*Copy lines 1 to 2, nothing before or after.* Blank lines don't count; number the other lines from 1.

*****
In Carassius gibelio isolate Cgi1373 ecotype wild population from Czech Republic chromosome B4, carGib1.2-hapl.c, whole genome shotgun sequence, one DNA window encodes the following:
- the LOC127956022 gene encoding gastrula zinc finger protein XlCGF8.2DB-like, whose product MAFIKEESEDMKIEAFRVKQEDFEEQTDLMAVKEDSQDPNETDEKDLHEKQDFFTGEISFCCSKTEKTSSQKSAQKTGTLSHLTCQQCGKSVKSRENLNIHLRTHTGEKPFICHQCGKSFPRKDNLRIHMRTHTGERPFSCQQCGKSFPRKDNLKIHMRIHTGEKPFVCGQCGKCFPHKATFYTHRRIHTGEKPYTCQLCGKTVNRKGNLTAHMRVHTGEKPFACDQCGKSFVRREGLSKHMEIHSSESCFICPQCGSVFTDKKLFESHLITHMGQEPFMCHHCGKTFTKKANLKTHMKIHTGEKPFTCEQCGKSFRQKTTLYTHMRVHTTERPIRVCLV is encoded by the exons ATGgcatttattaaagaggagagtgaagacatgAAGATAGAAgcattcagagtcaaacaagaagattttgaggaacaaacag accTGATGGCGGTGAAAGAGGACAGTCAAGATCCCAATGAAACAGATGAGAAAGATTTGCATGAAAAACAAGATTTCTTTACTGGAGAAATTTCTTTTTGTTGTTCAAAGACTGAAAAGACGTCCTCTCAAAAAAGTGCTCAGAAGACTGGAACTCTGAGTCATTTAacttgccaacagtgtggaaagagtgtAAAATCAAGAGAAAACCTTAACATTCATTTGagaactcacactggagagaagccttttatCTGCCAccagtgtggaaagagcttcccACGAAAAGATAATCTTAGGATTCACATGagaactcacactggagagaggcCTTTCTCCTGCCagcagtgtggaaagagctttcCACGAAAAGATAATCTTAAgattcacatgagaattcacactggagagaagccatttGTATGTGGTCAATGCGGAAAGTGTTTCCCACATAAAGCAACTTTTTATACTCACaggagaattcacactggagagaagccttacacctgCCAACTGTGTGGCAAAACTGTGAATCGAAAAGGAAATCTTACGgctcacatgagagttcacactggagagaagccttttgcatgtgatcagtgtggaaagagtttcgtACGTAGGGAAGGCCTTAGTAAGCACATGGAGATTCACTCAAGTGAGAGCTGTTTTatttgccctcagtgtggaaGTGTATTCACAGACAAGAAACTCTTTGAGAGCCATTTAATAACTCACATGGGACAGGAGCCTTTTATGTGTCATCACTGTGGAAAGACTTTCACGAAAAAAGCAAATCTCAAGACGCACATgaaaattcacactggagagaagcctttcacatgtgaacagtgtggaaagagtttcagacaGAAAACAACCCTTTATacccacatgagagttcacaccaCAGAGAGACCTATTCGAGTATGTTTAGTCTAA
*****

In Carassius gibelio isolate Cgi1373 ecotype wild population from Czech Republic chromosome B4, carGib1.2-hapl.c, whole genome shotgun sequence, one DNA window encodes the following:
- the LOC127956022 gene encoding gastrula zinc finger protein XlCGF8.2DB-like, whose product MAFIKEESEDMKIEAFRVKQEDFEEQTDLMAVKEDSQDPNETDEKDLHEKQDFFTGEISFCCSKTEKTSSQKSAQKTGTLSHLTCQQCGKSVKSRENLNIHLRTHTGEKPFICHQCGKSFPRKDNLRIHMRTHTGERPFSCQQCGKSFPRKDNLKIHMRIHTGEKPFVCGQCGKCFPHKATFYTHRRIHTGEKPYTCQLCGKTVNRKGNLTAHMRVHTGEKPFACDQCGKSFVRREGLSKHMEIHSSESCFICPQCGSVFTDKKLFESHLITHMGQEPFMCHHCGKTFTKKANLKTHMKIHTGEKPFTCEQCGKSFRQKTTLYTHMRVHTTERPIRVCLV is encoded by the exons ATGgcatttattaaagaggagagtgaagacatgAAGATAGAAgcattcagagtcaaacaagaagattttgaggaacaaacag accTGATGGCGGTGAAAGAGGACAGTCAAGATCCCAATGAAACAGATGAGAAAGATTTGCATGAAAAACAAGATTTCTTTACTGGAGAAATTTCTTTTTGTTGTTCAAAGACTGAAAAGACGTCCTCTCAAAAAAGTGCTCAGAAGACTGGAACTCTGAGTCATTTAacttgccaacagtgtggaaagagtgtAAAATCAAGAGAAAACCTTAACATTCATTTGagaactcacactggagagaagccttttatCTGCCAccagtgtggaaagagcttcccACGAAAAGATAATCTTAGGATTCACATGagaactcacactggagagaggcCTTTCTCCTGCCagcagtgtggaaagagctttcCACGAAAAGATAATCTTAAgattcacatgagaattcacactggagagaagccatttGTATGTGGTCAATGCGGAAAGTGTTTCCCACATAAAGCAACTTTTTATACTCACaggagaattcacactggagagaagccttacacctgCCAACTGTGTGGCAAAACTGTGAATCGAAAAGGAAATCTTACGgctcacatgagagttcacactggagagaagccttttgcatgtgatcagtgtggaaagagtttcgtACGTAGGGAAGGCCTTAGTAAGCACATGGAGATTCACTCAAGTGAGAGCTGTTTTatttgccctcagtgtggaaGTGTATTCACAGACAAGAAACTCTTTGAGAGCCATTTAATAACTCACATGGGACAGGAGCCTTTTATGTGTCATCACTGTGGAAAGACTTTCACGAAAAAAGCAAATCTCAAGACGCACATgaaaattcacactggagagaagcctttcacatgtgaacagtgtggaaagagtttcagacaGAAAACAACCCTTTATacccacatgagagttcacaccaCAGAGAGACCTATTCGAGTATGTTTAGTCTAA